No, I don’t think so.  As I said before, there’s so many other countries to explore.  I could see us retiring and having a home in France and a home somewhere hotter where we can go in the winter.  I think it very much depends on where my children settle.  It’s likely that at least some of them will settle in France and then I will probably want to be around to help them out when they need us.  If none of our children settle here then I doubt we would feel the need to have a house here in the future, but who knows....

So, are we more likely to live in France forever because we chose to live here?  Possibly, but I think the answer, for us at least, lies in the fact that we chose to Move Abroad for good, rather than Move to France for good.  France was not our first choice, Greece was and it was only because of schooling difficulties for our children that we changed our mind.  So maybe in our case we should change the questions to Will I, Can I, Do I want to stay abroad forever?  The answer to all those questions is categorically yes....probably!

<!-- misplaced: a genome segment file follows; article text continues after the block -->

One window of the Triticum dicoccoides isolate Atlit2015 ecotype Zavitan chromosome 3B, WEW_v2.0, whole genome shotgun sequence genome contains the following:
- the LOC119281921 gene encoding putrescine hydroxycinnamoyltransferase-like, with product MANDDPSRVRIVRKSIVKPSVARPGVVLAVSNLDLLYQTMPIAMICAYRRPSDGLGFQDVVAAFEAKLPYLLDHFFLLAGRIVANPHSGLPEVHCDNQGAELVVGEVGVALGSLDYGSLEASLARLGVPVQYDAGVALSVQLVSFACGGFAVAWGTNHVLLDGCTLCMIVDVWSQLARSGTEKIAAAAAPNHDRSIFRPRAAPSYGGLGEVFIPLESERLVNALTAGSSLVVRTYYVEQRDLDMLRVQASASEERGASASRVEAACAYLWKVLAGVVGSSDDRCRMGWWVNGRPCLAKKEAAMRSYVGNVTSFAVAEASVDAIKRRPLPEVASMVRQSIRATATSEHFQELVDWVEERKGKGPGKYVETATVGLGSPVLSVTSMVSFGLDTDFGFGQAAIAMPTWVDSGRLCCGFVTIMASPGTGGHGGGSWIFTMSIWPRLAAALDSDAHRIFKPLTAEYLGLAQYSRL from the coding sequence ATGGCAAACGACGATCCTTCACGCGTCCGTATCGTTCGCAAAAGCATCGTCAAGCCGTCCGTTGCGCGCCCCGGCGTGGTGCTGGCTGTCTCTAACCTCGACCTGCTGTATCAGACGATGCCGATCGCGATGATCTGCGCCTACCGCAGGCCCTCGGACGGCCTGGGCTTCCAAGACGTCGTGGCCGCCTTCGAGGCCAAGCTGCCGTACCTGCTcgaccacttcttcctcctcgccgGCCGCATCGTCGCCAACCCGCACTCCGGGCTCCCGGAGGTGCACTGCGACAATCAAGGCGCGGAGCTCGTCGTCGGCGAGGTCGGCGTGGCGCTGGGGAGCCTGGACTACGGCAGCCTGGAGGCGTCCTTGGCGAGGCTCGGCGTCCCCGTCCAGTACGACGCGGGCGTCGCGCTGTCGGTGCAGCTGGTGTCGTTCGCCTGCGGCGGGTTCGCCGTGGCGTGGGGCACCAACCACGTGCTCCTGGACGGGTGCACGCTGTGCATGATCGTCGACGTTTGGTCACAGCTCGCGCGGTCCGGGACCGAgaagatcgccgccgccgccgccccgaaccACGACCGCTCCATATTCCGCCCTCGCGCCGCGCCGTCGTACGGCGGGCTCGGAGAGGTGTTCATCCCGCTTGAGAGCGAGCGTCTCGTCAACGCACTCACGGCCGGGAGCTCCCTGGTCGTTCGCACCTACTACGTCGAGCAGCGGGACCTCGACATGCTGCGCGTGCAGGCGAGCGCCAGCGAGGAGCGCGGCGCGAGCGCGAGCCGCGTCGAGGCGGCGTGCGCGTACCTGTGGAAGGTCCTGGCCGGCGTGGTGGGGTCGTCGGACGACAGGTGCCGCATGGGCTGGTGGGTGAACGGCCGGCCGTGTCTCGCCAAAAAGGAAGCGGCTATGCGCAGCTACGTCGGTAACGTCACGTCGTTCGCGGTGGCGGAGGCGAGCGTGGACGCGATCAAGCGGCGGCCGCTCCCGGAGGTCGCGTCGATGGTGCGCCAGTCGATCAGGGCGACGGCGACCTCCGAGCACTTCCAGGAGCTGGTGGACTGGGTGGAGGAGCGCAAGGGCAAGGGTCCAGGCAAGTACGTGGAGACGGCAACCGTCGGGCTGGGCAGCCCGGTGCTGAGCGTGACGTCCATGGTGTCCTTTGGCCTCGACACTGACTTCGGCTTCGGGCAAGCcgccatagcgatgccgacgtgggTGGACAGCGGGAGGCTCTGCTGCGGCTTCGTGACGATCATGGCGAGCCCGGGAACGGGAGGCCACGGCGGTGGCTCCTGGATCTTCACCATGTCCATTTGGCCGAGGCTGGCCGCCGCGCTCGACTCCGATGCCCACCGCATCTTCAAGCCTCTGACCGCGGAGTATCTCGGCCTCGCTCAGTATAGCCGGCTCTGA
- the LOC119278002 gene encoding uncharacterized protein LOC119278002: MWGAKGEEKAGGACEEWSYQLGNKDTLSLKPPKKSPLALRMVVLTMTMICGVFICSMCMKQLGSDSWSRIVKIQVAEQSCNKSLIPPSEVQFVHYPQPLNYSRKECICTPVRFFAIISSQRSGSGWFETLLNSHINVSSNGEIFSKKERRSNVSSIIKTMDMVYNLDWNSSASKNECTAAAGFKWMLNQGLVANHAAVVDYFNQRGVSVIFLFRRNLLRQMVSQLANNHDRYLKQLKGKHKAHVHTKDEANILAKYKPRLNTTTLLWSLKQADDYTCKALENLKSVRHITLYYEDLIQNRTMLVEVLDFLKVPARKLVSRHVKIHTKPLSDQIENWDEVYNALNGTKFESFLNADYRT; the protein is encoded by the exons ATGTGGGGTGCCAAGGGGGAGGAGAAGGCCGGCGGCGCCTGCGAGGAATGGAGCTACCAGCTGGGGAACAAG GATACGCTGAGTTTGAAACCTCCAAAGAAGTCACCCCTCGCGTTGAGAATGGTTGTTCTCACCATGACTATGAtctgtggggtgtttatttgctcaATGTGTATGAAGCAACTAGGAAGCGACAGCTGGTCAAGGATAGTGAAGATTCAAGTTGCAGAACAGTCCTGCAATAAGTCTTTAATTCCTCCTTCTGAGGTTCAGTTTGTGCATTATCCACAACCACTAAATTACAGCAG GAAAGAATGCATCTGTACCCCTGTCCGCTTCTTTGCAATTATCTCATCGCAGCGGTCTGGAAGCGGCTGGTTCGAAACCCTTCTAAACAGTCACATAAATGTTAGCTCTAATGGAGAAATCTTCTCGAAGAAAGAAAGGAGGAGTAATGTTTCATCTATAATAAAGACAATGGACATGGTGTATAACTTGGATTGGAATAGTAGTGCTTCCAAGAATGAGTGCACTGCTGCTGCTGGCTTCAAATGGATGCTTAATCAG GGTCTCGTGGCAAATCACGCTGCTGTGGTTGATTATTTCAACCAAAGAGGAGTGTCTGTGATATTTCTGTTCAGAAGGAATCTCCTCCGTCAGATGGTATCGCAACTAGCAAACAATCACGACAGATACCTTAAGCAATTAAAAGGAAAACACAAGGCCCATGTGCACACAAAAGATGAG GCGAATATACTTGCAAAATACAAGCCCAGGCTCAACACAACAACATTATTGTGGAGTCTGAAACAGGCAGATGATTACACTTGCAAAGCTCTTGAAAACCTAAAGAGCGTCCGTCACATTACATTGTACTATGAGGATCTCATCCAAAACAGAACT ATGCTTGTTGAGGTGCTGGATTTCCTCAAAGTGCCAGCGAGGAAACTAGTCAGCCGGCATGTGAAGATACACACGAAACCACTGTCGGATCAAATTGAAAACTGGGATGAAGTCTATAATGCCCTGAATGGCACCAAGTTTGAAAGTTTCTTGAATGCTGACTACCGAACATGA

11 comments:

  1. This is such a loaded question for me. I will probably live in Israel forever but I can't believe that I'll never live in England again. I need two lives so that I can do both.

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    1. I know what you mean, two lives would be good - one's just not enough!

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  2. Thanks for joining in and yes we do have very similar answers. It interesting that you say if the children don't settle you would leave. Makes me wonder are we here for our children... what if? .....

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    1. Yes it is interesting. I think probably we did make the move mainly for the children - to offer them a better life and much of what we do is for them. At the moment it's difficult to imagine life without them and I'm sure where they decide to settle will have an impact on where we settle when we're older. But who knows...